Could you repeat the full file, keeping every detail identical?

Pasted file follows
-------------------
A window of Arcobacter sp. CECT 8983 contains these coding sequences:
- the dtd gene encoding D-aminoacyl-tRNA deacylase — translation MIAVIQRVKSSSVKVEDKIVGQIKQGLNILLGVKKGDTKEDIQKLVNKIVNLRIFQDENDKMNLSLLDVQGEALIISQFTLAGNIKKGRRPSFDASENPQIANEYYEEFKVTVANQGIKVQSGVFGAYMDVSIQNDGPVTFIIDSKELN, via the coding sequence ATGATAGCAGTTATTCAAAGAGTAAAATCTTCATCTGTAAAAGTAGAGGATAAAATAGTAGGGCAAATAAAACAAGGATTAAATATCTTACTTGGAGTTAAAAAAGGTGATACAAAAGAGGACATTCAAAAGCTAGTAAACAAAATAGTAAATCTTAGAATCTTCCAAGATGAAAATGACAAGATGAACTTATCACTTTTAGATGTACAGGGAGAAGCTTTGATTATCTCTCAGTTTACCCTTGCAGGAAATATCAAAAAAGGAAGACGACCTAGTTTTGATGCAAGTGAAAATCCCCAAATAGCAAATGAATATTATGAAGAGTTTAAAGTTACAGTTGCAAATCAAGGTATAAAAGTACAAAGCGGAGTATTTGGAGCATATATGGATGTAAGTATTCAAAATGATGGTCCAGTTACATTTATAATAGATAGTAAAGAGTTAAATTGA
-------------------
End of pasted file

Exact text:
A window of Arcobacter sp. CECT 8983 contains these coding sequences:
- the dtd gene encoding D-aminoacyl-tRNA deacylase — translation MIAVIQRVKSSSVKVEDKIVGQIKQGLNILLGVKKGDTKEDIQKLVNKIVNLRIFQDENDKMNLSLLDVQGEALIISQFTLAGNIKKGRRPSFDASENPQIANEYYEEFKVTVANQGIKVQSGVFGAYMDVSIQNDGPVTFIIDSKELN, via the coding sequence ATGATAGCAGTTATTCAAAGAGTAAAATCTTCATCTGTAAAAGTAGAGGATAAAATAGTAGGGCAAATAAAACAAGGATTAAATATCTTACTTGGAGTTAAAAAAGGTGATACAAAAGAGGACATTCAAAAGCTAGTAAACAAAATAGTAAATCTTAGAATCTTCCAAGATGAAAATGACAAGATGAACTTATCACTTTTAGATGTACAGGGAGAAGCTTTGATTATCTCTCAGTTTACCCTTGCAGGAAATATCAAAAAAGGAAGACGACCTAGTTTTGATGCAAGTGAAAATCCCCAAATAGCAAATGAATATTATGAAGAGTTTAAAGTTACAGTTGCAAATCAAGGTATAAAAGTACAAAGCGGAGTATTTGGAGCATATATGGATGTAAGTATTCAAAATGATGGTCCAGTTACATTTATAATAGATAGTAAAGAGTTAAATTGA